VicPol Corporate

Recreational vessels

If you operate a recreational vessel in Victoria waters:

  • it may need to be registered
  • you may need a marine licence.

You also need to know:

  • your legal responsibilities in terms of safe operation on Victoria's waterways
  • the safety equipment you must carry
  • what to do in an emergency. 

If you participate in recreational boating in Victoria, you and the vessel(s) you operate are required to comply with the relevant marine safety laws.

Heightened risk

Heightened risk is not only limited to when there is significant likelihood that the vessel may capsize or be swamped by waves or the occupants of the vessel may fall overboard or be forced to enter the water. It also occurs when there is a restriction on the ability to anticipate such an event, such as when a hazard cannot be seen.

The Marine Safety Regulations 2012 (Vic) specify that a vessel will face heightened risk, in the following circumstances:

  • crossing or attempting to cross an ocean bar or operating within a designated hazardous area
  • being operated by a person who is the only person on board the vessel
  • being operated during the period commencing one hour after sunset and ending one hour before sunrise
  • disabled
  • where no safety barriers lifelines, rails, safety harnesses or jacklines are in use on a yacht
  • being operated during a period of restricted visibility
  • operating in an area where a warning, that is current, of the following kind has been issued by the Bureau of Meteorology:
  • gale warning
  • storm force wind warning
  • hurricane force wind warning
  • severe thunderstorm warning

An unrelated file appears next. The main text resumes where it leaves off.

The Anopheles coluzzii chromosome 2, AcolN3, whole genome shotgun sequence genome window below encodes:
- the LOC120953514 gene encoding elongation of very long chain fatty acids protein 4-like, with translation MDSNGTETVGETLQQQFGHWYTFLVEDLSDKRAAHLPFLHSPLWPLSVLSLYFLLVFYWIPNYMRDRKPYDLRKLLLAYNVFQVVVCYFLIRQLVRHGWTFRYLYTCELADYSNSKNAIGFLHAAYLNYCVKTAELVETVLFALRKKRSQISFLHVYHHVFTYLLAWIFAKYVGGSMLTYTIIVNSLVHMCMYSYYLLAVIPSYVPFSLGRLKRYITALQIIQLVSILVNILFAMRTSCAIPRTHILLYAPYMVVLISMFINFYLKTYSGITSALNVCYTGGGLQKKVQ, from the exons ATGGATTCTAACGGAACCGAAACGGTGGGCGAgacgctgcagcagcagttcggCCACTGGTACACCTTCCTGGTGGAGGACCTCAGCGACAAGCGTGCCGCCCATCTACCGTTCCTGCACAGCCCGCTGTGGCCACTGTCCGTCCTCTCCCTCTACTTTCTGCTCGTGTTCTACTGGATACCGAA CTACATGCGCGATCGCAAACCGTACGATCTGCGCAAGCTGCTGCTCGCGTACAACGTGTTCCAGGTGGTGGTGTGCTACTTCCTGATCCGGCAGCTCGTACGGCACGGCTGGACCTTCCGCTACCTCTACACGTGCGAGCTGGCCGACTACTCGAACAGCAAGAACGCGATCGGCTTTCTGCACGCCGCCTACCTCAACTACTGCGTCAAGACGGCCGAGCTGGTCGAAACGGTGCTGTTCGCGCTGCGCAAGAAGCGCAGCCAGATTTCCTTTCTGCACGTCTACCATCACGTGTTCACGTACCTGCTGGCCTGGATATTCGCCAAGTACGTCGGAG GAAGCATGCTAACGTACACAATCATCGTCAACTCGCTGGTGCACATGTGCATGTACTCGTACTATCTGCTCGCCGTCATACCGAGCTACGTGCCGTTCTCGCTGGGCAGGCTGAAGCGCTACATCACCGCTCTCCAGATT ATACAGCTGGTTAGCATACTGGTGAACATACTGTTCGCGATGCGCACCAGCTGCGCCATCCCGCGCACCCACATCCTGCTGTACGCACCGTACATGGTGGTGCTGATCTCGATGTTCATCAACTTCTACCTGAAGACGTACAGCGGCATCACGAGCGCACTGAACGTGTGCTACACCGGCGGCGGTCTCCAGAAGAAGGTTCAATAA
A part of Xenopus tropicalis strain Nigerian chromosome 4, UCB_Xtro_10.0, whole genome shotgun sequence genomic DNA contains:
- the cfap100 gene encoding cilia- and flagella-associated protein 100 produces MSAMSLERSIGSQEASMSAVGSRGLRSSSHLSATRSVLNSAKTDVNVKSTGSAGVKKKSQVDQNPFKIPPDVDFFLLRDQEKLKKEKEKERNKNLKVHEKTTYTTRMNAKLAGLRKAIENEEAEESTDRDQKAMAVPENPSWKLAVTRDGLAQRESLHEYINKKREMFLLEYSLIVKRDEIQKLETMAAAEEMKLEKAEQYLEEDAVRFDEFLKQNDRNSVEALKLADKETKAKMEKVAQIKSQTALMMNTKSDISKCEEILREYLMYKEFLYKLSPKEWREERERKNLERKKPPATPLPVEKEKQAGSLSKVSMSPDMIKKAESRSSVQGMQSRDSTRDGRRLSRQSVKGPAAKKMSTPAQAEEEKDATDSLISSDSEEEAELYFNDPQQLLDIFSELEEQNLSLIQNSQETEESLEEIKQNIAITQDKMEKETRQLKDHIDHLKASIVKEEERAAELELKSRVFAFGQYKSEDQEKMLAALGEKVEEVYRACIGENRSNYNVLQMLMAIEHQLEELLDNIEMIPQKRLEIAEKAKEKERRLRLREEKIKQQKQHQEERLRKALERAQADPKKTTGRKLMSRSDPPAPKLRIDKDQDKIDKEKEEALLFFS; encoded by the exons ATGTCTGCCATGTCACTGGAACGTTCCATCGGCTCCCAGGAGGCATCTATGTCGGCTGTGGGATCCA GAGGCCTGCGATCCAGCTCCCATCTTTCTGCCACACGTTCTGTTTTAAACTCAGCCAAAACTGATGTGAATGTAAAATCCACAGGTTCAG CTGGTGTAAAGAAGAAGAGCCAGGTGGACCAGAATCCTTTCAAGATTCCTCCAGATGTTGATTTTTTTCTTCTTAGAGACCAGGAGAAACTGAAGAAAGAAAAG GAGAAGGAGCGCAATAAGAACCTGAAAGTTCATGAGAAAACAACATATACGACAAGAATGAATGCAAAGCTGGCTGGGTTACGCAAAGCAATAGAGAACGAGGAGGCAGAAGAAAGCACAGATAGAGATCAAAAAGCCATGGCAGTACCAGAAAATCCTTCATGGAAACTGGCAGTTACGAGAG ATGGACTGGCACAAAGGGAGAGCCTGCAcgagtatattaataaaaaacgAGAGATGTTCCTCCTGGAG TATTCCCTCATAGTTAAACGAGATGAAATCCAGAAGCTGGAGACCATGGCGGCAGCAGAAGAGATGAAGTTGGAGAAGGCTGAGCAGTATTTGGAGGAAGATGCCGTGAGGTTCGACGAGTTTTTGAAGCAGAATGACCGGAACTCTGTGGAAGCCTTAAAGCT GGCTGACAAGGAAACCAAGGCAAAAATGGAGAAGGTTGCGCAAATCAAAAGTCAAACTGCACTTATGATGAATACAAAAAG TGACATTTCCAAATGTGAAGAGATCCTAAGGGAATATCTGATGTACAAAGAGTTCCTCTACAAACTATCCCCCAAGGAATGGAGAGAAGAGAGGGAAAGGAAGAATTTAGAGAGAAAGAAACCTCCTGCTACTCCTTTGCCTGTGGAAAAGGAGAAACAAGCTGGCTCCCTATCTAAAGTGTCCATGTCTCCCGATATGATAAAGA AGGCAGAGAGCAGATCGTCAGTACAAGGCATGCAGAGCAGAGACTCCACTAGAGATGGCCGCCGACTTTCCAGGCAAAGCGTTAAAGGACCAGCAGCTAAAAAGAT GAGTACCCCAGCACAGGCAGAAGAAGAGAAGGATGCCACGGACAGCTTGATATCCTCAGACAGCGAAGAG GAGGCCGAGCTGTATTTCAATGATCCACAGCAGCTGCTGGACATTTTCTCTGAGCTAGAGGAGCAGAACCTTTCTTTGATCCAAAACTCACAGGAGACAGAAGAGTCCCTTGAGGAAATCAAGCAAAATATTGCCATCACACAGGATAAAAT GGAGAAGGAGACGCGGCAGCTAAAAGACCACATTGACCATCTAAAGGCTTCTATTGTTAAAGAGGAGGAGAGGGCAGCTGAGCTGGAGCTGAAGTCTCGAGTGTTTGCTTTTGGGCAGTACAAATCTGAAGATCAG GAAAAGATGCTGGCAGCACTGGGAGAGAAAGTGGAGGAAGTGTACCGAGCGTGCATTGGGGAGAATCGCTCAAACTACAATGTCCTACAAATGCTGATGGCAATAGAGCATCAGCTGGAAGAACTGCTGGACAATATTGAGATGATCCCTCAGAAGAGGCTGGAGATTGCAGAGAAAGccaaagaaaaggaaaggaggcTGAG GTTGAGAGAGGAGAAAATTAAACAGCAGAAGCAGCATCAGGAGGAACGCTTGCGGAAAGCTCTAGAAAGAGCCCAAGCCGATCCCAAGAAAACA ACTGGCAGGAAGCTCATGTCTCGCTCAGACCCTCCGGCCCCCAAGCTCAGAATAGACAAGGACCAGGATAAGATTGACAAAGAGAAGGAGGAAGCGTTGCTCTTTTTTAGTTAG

• severe weather warning.

Port Phillip Heads (the waters within a radius of three nautical miles from Point Lonsdale) is a designated hazardous area and comes within the definition of heightened risk. Lifejackets must be worn on all vessels under 12 metres. For details, please read the Safety Alert: Port Phillip Heads.


Personal Watercrafts (PWC)

A PWC includes jet skis, wave runners and similar vessels that have an engine used for propulsion, fully enclosed hull, don’t retain water and are operated by standing, kneeling or sitting astride. It is important to remember that all these are just another type of powered vessel and must be operated within the rules relating to powerboats. PWCs are generally much more powerful and manoeuvrable than traditional powerboats.

They can pose a danger to the operator and to other people if not ridden safely and responsibly. Refer to the Vessel Operating and Zoning Rules for State and local regulations relevant to any waterway you intend to use. Always read signage placed at boat ramps and on shore. Some local rules may apply specifically to PWCs so be familiar with the area you intend to operate in. If you are unsure of local rules and conditions, ask the local waterway manager for information.


Penalties exist for those vessel operators who do not follow the rules. On-the-spot infringements may be issued. 

In addition to any penalty that may be imposed on the person for any hoon offence, a vessel may be embargoed, impounded, immobilised or seized. 

In the case of serious safety offences, court action or cancellation of your marine licence can also occur. As a responsible vessel operator, you should follow the rules outlined in the Boating Safety Handbook.


A kitesurfer on the water is considered to be vessel and as such must adhere to all applicable rules and regulations.

Paddle craft

Paddle craft are vessels such as canoes, kayaks, row boats, surf skis and stand up paddle boards.

Towed sports

Towed water sports include activities such as waterskiing, wakeboarding, tubing and kneeboarding.

Remember: Inflatable items being towed tend to be pulled to the outside of turns as they have little grip on the water, resulting in high speeds and little directional control during turns. Multiple occupants of inflatable devices have an increased risk of injury due to collisions between occupants.

Reviewed 15 October 2020

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